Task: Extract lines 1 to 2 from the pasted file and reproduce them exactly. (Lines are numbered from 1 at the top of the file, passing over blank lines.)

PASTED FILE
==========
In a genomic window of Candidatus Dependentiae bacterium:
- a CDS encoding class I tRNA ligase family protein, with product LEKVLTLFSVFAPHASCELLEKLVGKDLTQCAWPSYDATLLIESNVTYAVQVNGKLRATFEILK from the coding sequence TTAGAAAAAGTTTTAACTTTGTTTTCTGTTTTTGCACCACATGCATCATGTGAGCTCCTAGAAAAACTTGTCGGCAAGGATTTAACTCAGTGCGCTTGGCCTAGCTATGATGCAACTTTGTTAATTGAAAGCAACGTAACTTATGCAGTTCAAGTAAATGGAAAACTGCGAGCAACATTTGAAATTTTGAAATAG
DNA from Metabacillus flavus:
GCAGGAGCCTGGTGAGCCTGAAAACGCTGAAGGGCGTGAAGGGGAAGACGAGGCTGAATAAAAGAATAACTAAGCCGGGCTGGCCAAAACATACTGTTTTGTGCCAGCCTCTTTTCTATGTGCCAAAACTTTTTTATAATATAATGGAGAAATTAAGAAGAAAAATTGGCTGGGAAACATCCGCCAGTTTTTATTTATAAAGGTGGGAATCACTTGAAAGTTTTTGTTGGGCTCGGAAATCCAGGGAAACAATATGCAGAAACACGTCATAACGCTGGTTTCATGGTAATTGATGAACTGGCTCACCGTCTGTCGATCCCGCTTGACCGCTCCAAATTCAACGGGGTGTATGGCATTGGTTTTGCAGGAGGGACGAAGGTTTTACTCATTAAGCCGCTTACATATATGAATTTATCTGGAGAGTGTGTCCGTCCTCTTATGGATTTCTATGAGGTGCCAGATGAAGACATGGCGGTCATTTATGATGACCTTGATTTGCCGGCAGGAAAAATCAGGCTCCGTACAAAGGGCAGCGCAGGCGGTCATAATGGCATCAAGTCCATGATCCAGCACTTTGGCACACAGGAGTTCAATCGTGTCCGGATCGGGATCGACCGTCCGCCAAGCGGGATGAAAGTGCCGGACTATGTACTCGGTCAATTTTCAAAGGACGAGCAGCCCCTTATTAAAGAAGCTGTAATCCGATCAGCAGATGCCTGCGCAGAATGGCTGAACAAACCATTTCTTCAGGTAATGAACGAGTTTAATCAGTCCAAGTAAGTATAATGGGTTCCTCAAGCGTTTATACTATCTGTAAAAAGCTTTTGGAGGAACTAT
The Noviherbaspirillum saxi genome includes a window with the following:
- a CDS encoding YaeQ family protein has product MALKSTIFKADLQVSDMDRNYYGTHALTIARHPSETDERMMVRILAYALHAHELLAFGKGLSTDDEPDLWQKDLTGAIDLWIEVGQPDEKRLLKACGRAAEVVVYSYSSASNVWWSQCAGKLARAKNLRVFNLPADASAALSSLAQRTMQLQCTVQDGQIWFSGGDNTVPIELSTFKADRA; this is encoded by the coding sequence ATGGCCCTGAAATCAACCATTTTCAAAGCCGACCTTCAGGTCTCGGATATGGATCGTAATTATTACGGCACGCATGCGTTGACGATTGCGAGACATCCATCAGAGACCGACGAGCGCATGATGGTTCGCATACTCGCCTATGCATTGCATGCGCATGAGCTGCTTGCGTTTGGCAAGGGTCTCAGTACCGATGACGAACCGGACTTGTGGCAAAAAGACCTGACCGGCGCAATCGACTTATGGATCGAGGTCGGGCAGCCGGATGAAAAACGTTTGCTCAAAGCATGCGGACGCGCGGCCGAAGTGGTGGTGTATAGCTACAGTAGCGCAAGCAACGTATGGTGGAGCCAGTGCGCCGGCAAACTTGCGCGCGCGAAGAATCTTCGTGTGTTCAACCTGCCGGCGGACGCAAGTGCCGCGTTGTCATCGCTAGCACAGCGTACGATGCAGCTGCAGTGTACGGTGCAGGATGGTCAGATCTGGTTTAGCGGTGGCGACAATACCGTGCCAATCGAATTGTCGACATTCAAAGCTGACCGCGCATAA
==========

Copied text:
In a genomic window of Candidatus Dependentiae bacterium:
- a CDS encoding class I tRNA ligase family protein, with product LEKVLTLFSVFAPHASCELLEKLVGKDLTQCAWPSYDATLLIESNVTYAVQVNGKLRATFEILK from the coding sequence TTAGAAAAAGTTTTAACTTTGTTTTCTGTTTTTGCACCACATGCATCATGTGAGCTCCTAGAAAAACTTGTCGGCAAGGATTTAACTCAGTGCGCTTGGCCTAGCTATGATGCAACTTTGTTAATTGAAAGCAACGTAACTTATGCAGTTCAAGTAAATGGAAAACTGCGAGCAACATTTGAAATTTTGAAATAG